The psychological impact of the pandemic has highlighted the vulnerability of people and the need for additional mental health support around the world
According to a World Health Organization (WHO) survey in 2020, the pandemic has disrupted mental health services in over 90 percent of countries globally. More than 60 percent of countries also reported disruptions to mental health services for vulnerable people, including children, adolescents, older adults, and women requiring antenatal or postnatal services. Estimates (2020) by the Lancet on the impact of the pandemic on global health suggest a rise in major depressive disorders by 28 percent and anxiety disorders by 26 percent. Mental health is estimated to cost the world economy US$6 trillion by 2030. Every dollar invested in evidence-based care for depression and anxiety returns US$5 in better health and productivity. Also, mental health is integral to achieving the Sustainable Development Goals (SDGs), particularly goal 3 (good health and well-being). Therefore, mental health needs to be prioritised from human rights and economic perspectives.
The pandemic has heightened the demand for mental health services, with fear, isolation, and the loss of lives and income triggering mental health conditions or aggravating pre-existing ones. Across societies, the effects of social isolation and the economic fallout have led to mental health distress. People are experiencing increased anxiety, depression, loneliness, and sadness because of the fear of infection, death, losing family members, losing incomes or livelihoods, or being socially isolated and separated from loved ones. In addition, individuals with preexisting mental illnesses or established mental illnesses and substance-use disorders are at an increased risk of infection with COVID-19 and have a higher risk of adverse physical and psychological effects. Unfortunately, 75 percent to 80 percent of the population suffering from mental disorders in middle-to-low-income countries never receive the necessary help.
According to the World Happiness Report 2021, mental health is one of the biggest casualties of the pandemic and the resulting lockdowns. Women, the young, and poor people have been the worst affected, thus, increasing the existing inequalities in mental wellbeing.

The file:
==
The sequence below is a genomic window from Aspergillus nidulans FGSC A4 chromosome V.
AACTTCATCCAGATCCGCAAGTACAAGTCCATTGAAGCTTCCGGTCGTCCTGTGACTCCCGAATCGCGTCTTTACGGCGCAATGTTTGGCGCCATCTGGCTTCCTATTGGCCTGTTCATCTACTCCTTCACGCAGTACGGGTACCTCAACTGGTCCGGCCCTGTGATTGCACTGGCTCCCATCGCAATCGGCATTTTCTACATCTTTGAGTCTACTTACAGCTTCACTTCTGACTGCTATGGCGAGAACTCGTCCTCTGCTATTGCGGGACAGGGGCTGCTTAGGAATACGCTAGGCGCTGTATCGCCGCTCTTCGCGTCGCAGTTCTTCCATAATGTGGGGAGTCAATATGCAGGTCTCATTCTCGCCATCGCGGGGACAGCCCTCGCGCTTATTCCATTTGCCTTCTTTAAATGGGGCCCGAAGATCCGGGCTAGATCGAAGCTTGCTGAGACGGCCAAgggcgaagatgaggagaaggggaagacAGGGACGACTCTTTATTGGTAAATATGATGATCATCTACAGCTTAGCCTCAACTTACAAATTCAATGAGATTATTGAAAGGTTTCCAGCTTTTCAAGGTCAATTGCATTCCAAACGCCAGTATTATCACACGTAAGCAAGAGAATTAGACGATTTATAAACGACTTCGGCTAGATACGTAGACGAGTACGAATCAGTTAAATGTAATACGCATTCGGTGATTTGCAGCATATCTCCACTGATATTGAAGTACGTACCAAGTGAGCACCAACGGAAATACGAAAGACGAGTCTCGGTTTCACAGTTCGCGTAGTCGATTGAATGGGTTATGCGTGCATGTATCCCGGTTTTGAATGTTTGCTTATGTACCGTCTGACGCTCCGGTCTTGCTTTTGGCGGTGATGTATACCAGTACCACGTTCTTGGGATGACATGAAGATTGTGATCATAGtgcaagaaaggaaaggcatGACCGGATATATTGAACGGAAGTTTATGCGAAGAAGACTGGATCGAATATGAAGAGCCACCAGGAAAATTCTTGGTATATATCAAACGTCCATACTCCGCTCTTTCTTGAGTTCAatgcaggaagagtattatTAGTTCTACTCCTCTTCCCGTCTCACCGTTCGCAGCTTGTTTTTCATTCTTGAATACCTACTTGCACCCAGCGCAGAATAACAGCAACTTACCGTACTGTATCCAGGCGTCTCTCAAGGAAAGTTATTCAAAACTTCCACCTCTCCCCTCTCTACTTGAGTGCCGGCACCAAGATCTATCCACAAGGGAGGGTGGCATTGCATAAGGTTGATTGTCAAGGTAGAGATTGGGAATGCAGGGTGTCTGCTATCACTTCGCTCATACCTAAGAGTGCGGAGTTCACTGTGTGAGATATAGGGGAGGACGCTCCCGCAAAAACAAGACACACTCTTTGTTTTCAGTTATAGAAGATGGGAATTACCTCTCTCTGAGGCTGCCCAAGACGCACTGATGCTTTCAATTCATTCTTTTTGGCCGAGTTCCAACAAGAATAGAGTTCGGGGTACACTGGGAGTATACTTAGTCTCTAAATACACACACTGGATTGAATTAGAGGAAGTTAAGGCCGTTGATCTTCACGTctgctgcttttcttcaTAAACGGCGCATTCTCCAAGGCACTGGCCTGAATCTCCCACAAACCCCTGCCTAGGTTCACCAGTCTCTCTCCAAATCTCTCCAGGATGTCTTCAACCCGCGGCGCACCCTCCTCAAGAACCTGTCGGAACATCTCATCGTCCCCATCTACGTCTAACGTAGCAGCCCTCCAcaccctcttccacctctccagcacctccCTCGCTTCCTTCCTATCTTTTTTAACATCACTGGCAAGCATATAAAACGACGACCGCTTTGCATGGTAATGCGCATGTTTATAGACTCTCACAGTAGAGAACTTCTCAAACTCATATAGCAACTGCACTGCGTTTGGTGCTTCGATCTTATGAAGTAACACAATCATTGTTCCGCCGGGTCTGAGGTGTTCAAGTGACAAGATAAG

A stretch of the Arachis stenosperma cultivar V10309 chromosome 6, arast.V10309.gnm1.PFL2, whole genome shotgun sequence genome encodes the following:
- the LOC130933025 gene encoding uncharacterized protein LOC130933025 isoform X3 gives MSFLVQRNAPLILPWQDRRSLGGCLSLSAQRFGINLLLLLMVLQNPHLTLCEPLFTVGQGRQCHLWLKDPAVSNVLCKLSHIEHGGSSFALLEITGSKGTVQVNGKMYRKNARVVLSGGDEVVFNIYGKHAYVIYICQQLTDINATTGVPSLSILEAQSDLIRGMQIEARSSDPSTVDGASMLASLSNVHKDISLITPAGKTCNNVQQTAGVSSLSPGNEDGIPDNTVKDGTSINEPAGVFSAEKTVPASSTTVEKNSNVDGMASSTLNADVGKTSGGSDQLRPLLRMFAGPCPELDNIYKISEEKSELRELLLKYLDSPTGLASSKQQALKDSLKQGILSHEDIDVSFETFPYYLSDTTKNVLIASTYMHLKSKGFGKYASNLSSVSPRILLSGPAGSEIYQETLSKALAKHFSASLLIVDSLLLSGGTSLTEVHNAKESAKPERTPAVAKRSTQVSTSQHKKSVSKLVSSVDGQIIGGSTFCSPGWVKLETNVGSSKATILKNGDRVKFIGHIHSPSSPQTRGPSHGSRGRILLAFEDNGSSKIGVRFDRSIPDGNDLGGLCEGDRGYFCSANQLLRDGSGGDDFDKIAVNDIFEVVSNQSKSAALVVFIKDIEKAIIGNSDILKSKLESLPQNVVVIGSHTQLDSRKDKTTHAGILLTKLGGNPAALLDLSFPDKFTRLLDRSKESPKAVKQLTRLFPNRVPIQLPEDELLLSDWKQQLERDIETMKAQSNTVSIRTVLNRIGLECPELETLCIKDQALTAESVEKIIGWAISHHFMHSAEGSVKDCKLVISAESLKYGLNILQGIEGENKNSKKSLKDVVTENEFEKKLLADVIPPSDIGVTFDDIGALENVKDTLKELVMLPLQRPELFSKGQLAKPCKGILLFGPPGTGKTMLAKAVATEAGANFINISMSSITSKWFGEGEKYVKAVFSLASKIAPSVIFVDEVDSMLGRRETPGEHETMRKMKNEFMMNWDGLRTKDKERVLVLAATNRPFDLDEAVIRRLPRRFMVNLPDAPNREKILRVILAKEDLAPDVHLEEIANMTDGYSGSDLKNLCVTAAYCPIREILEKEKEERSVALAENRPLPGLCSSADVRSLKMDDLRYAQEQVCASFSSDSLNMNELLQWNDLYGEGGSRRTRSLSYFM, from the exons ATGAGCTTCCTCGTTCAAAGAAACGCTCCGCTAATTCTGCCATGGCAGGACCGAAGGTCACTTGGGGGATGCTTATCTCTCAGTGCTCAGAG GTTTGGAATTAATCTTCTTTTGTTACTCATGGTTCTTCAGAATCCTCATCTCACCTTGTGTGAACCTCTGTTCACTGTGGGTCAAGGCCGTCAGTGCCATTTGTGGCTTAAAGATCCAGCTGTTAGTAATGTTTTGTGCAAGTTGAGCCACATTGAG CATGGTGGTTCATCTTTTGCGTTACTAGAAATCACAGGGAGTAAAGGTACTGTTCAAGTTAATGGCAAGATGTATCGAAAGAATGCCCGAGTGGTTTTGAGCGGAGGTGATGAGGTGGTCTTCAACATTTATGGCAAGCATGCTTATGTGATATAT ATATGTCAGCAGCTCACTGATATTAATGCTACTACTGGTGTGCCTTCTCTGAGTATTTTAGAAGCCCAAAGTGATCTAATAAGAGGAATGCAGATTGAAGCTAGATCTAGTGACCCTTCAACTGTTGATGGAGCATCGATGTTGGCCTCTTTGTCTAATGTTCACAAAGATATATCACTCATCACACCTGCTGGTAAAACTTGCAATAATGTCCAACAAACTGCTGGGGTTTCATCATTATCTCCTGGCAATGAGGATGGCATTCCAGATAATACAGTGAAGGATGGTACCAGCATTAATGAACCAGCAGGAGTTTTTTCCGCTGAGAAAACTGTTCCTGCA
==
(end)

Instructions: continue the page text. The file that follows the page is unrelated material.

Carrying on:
Children’s mental state has also been affected by forced confinements. Moreover, children, including adolescents, are at particular risk of abuse during the pandemic. The closure of schools combined with restrictions on movement has limited the scope for children to interact and access learning opportunities, taking a toll on their mental health. A UK-based study on young people with a history of mental health found that 32 percent of the respondents agreed that the pandemic had worsened their mental health. Family’s health, school and university closures, loss of routine and loss of social connection were causes of concern. Studies show changes in behaviour, with many being irritable and restless and an increased lack of concentration among school-going children. Stress and social isolation impact brain health and development, which increases the risk of developing lifelong challenges in children.
Women are at a greater risk of suffering mental health problems, with increased stress and anxiety due to their lower socioeconomic position relative to men, a heavier burden of daily chores, and a larger role in managing household food security. Sixty-six percent of women compared to 34 percent of men reported stress and anxiety during the pandemic in India. During the COVID-19 crisis, pregnant and new mothers are certainly more anxious due to potential difficulties in accessing services and social support and fear of infection. Lack of women’s empowerment, denial of decision-making capabilities, and domestic violence play a big role in the incidence of poor mental health conditions among women in developing countries. Similar findings have been reported for women in developed countries, and there have been calls to enact policies that prioritise women and their mental health during the pandemic.